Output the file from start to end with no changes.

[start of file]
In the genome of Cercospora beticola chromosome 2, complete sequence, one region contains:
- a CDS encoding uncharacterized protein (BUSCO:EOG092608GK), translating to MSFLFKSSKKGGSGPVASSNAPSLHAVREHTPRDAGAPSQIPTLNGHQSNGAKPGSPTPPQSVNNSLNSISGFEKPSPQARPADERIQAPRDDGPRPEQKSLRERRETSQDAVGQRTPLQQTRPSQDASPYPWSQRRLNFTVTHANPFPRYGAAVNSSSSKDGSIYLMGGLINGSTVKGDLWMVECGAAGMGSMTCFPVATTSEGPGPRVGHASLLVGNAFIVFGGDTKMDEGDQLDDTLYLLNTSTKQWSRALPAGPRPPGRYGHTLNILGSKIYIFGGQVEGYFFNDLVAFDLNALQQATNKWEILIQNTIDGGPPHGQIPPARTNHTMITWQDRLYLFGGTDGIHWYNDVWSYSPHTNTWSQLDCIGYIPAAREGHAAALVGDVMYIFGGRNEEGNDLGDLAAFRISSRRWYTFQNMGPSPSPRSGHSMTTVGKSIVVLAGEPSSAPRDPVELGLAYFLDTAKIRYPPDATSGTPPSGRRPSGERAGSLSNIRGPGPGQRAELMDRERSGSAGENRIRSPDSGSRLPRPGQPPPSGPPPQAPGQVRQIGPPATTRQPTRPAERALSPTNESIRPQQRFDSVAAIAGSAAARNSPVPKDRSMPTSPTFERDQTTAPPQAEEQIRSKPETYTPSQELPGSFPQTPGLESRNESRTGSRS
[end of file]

In the genome of Cercospora beticola chromosome 2, complete sequence, one region contains:
- a CDS encoding uncharacterized protein (BUSCO:EOG092608GK), translating to MSFLFKSSKKGGSGPVASSNAPSLHAVREHTPRDAGAPSQIPTLNGHQSNGAKPGSPTPPQSVNNSLNSISGFEKPSPQARPADERIQAPRDDGPRPEQKSLRERRETSQDAVGQRTPLQQTRPSQDASPYPWSQRRLNFTVTHANPFPRYGAAVNSSSSKDGSIYLMGGLINGSTVKGDLWMVECGAAGMGSMTCFPVATTSEGPGPRVGHASLLVGNAFIVFGGDTKMDEGDQLDDTLYLLNTSTKQWSRALPAGPRPPGRYGHTLNILGSKIYIFGGQVEGYFFNDLVAFDLNALQQATNKWEILIQNTIDGGPPHGQIPPARTNHTMITWQDRLYLFGGTDGIHWYNDVWSYSPHTNTWSQLDCIGYIPAAREGHAAALVGDVMYIFGGRNEEGNDLGDLAAFRISSRRWYTFQNMGPSPSPRSGHSMTTVGKSIVVLAGEPSSAPRDPVELGLAYFLDTAKIRYPPDATSGTPPSGRRPSGERAGSLSNIRGPGPGQRAELMDRERSGSAGENRIRSPDSGSRLPRPGQPPPSGPPPQAPGQVRQIGPPATTRQPTRPAERALSPTNESIRPQQRFDSVAAIAGSAAARNSPVPKDRSMPTSPTFERDQTTAPPQAEEQIRSKPETYTPSQELPGSFPQTPGLESRNESRTGSRS